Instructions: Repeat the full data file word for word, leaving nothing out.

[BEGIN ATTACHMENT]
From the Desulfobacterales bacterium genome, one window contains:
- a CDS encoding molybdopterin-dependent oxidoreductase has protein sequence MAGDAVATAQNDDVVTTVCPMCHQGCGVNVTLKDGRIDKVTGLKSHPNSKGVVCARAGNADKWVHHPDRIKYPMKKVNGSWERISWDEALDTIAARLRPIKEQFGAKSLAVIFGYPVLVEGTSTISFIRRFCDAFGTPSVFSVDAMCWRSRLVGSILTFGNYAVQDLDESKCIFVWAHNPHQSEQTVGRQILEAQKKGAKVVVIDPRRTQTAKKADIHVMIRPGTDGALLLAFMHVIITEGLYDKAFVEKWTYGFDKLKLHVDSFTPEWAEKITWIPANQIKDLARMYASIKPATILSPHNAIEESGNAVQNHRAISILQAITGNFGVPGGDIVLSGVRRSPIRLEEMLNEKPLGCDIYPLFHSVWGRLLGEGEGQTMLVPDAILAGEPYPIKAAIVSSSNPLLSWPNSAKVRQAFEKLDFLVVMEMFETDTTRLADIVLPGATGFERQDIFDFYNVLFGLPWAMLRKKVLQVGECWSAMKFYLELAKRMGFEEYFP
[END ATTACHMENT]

From the Desulfobacterales bacterium genome, one window contains:
- a CDS encoding molybdopterin-dependent oxidoreductase has protein sequence MAGDAVATAQNDDVVTTVCPMCHQGCGVNVTLKDGRIDKVTGLKSHPNSKGVVCARAGNADKWVHHPDRIKYPMKKVNGSWERISWDEALDTIAARLRPIKEQFGAKSLAVIFGYPVLVEGTSTISFIRRFCDAFGTPSVFSVDAMCWRSRLVGSILTFGNYAVQDLDESKCIFVWAHNPHQSEQTVGRQILEAQKKGAKVVVIDPRRTQTAKKADIHVMIRPGTDGALLLAFMHVIITEGLYDKAFVEKWTYGFDKLKLHVDSFTPEWAEKITWIPANQIKDLARMYASIKPATILSPHNAIEESGNAVQNHRAISILQAITGNFGVPGGDIVLSGVRRSPIRLEEMLNEKPLGCDIYPLFHSVWGRLLGEGEGQTMLVPDAILAGEPYPIKAAIVSSSNPLLSWPNSAKVRQAFEKLDFLVVMEMFETDTTRLADIVLPGATGFERQDIFDFYNVLFGLPWAMLRKKVLQVGECWSAMKFYLELAKRMGFEEYFP